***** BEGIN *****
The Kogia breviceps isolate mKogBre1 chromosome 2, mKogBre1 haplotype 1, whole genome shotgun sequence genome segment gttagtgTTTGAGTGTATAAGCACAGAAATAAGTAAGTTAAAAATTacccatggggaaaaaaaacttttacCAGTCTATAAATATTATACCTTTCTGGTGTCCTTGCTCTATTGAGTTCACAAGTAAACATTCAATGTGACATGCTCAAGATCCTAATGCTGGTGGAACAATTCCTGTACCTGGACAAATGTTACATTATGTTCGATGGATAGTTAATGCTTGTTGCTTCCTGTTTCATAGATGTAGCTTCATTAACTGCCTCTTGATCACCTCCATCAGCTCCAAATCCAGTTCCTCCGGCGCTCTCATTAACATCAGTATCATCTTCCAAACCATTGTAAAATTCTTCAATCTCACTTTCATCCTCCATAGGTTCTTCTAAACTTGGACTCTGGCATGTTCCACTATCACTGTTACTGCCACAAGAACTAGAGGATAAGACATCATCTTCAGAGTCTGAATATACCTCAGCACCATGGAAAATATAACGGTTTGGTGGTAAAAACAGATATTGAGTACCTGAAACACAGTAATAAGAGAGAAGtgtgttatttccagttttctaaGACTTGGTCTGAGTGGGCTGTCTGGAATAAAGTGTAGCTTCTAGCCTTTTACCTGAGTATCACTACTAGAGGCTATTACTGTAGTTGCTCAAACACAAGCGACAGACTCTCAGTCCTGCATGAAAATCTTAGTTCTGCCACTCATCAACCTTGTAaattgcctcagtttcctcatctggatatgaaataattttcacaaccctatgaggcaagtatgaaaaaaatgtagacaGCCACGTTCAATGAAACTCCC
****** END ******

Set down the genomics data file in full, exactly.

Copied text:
The Kogia breviceps isolate mKogBre1 chromosome 2, mKogBre1 haplotype 1, whole genome shotgun sequence genome segment gttagtgTTTGAGTGTATAAGCACAGAAATAAGTAAGTTAAAAATTacccatggggaaaaaaaacttttacCAGTCTATAAATATTATACCTTTCTGGTGTCCTTGCTCTATTGAGTTCACAAGTAAACATTCAATGTGACATGCTCAAGATCCTAATGCTGGTGGAACAATTCCTGTACCTGGACAAATGTTACATTATGTTCGATGGATAGTTAATGCTTGTTGCTTCCTGTTTCATAGATGTAGCTTCATTAACTGCCTCTTGATCACCTCCATCAGCTCCAAATCCAGTTCCTCCGGCGCTCTCATTAACATCAGTATCATCTTCCAAACCATTGTAAAATTCTTCAATCTCACTTTCATCCTCCATAGGTTCTTCTAAACTTGGACTCTGGCATGTTCCACTATCACTGTTACTGCCACAAGAACTAGAGGATAAGACATCATCTTCAGAGTCTGAATATACCTCAGCACCATGGAAAATATAACGGTTTGGTGGTAAAAACAGATATTGAGTACCTGAAACACAGTAATAAGAGAGAAGtgtgttatttccagttttctaaGACTTGGTCTGAGTGGGCTGTCTGGAATAAAGTGTAGCTTCTAGCCTTTTACCTGAGTATCACTACTAGAGGCTATTACTGTAGTTGCTCAAACACAAGCGACAGACTCTCAGTCCTGCATGAAAATCTTAGTTCTGCCACTCATCAACCTTGTAaattgcctcagtttcctcatctggatatgaaataattttcacaaccctatgaggcaagtatgaaaaaaatgtagacaGCCACGTTCAATGAAACTCCC